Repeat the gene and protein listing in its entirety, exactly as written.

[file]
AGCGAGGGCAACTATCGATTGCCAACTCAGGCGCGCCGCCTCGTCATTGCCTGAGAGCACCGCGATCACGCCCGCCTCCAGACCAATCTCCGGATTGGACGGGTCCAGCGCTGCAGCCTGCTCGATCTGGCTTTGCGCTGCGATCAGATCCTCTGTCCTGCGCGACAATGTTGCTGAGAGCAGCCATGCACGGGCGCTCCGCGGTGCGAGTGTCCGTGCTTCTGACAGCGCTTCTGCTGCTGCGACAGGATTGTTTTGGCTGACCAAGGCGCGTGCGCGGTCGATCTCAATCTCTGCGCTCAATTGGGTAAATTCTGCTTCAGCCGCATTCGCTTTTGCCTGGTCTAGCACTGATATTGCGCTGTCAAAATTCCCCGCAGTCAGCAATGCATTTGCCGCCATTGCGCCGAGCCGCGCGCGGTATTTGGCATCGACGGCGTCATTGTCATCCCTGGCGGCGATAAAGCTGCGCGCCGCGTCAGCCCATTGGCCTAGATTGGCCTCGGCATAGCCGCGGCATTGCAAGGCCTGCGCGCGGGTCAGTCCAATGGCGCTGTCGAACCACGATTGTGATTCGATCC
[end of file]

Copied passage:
AGCGAGGGCAACTATCGATTGCCAACTCAGGCGCGCCGCCTCGTCATTGCCTGAGAGCACCGCGATCACGCCCGCCTCCAGACCAATCTCCGGATTGGACGGGTCCAGCGCTGCAGCCTGCTCGATCTGGCTTTGCGCTGCGATCAGATCCTCTGTCCTGCGCGACAATGTTGCTGAGAGCAGCCATGCACGGGCGCTCCGCGGTGCGAGTGTCCGTGCTTCTGACAGCGCTTCTGCTGCTGCGACAGGATTGTTTTGGCTGACCAAGGCGCGTGCGCGGTCGATCTCAATCTCTGCGCTCAATTGGGTAAATTCTGCTTCAGCCGCATTCGCTTTTGCCTGGTCTAGCACTGATATTGCGCTGTCAAAATTCCCCGCAGTCAGCAATGCATTTGCCGCCATTGCGCCGAGCCGCGCGCGGTATTTGGCATCGACGGCGTCATTGTCATCCCTGGCGGCGATAAAGCTGCGCGCCGCGTCAGCCCATTGGCCTAGATTGGCCTCGGCATAGCCGCGGCATTGCAAGGCCTGCGCGCGGGTCAGTCCAATGGCGCTGTCGAACCACGATTGTGATTCGATCC